As a fellow user of the Java binding of ZeroMQ, I sympathize. ZeroMQ is definitely one of the more challenging Java dependencies to manage. In it's heart of hearts, ZeroMQ is native C code and the Java binding is a (relatively) light weight wrapper around a JNI interface to the core ZeroMQ library and this is why it is complex to deploy.
As an aside - if ZeroMQ is a good match for your application, it's well worth the trouble because there really is nothing quite like it. Unfortunately this means you need to go through all these steps to get it working so you can decide if it is what you really need.
ZeroMQ for Java is based on three components:
- libzmq - the core ZeroMQ library (DLL - required for any language, not just Java)
- jzmq - the native portion of the Java binding (DLL)
- zeromq.jar - the java portion of the Java binding (JAR)
Will jars I build on one machine work on another system? I need this application to be portable.
Yes. The jar will be portable. You can build it on any machine and deploy it on any other. However thats the easy part. The hard part is creating the various DLLs that are required and those are not portable. Let's say you want to support Windows, Mac and Fedora Linux. You will need native development environments on Windows, Mac and Fedora and build the DLLs for each platform you want to support.
I don't know enough about Linux to say whether a DLL built on one distribution (say Fedora) will run on another (say Debian). If not, then you have more work ahead.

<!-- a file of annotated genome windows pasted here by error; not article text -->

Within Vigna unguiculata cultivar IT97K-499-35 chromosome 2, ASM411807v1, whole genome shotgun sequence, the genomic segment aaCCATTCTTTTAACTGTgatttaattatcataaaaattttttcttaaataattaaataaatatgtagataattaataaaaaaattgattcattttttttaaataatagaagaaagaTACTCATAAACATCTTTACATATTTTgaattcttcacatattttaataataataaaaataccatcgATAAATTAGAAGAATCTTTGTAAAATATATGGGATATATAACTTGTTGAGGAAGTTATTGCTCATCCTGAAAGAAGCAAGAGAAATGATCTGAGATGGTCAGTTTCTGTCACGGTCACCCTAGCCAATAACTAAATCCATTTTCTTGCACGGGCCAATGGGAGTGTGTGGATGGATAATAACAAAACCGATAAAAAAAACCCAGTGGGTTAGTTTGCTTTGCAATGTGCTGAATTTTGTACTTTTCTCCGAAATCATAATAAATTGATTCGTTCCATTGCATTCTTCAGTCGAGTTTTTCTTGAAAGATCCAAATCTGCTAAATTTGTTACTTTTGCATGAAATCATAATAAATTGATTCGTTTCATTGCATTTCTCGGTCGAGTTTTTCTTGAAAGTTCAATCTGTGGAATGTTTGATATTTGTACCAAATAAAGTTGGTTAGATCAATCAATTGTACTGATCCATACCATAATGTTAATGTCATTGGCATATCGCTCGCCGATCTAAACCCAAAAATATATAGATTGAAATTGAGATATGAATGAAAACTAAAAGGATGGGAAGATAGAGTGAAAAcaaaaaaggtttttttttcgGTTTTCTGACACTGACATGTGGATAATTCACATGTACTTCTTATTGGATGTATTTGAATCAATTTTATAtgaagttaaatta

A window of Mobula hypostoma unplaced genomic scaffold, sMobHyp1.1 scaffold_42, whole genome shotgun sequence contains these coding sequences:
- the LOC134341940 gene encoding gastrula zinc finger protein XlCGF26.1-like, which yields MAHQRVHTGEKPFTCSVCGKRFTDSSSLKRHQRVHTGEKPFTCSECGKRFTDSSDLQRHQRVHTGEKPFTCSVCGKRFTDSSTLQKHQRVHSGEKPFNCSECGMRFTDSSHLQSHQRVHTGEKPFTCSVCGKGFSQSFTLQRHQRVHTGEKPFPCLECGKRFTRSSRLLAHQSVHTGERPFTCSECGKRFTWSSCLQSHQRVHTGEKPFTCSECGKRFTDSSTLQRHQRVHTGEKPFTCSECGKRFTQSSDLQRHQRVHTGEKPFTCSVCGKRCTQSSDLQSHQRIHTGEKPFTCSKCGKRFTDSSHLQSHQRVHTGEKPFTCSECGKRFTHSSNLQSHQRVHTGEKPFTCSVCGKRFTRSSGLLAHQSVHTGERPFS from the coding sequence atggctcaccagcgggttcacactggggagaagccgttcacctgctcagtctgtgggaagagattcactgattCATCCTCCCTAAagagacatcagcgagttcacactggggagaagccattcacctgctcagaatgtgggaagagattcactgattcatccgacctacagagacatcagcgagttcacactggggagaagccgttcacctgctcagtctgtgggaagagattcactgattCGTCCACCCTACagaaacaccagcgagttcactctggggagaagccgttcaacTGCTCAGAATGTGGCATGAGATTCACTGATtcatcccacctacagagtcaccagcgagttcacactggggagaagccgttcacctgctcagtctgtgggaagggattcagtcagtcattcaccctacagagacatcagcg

Anyhow, your application will be portable - ZeroMQ and JZMQ can run on a huge number of platforms - but you will need to have tight control over your deployment process to ensure that when you install each platform, the jar and the appropriate set of DLLs are installed, and they are installed in the right place.
Why do I need to install anything?
Technically you don't. But I think they recommend doing the
make install step so that the include and library files are where the compilers expect them and also so that Java can load them when it is time to run your program.
If so, why do I need to build my own jars to begin with?
I'm not a committer so I cannot say for sure. I expect part of it is developer efficiency - they would rather be improving the code than creating jars for users who could create the jars themselves.
More importantly - since the jars are not enough and you have to build the DLLs anyways, it makes more sense to build the jars and DLLs together. That way you are certain the JNI wrapper has exactly the right native methods implemented in C to match the native declarations in the Java wrapper class.
Good luck. Hope this helps.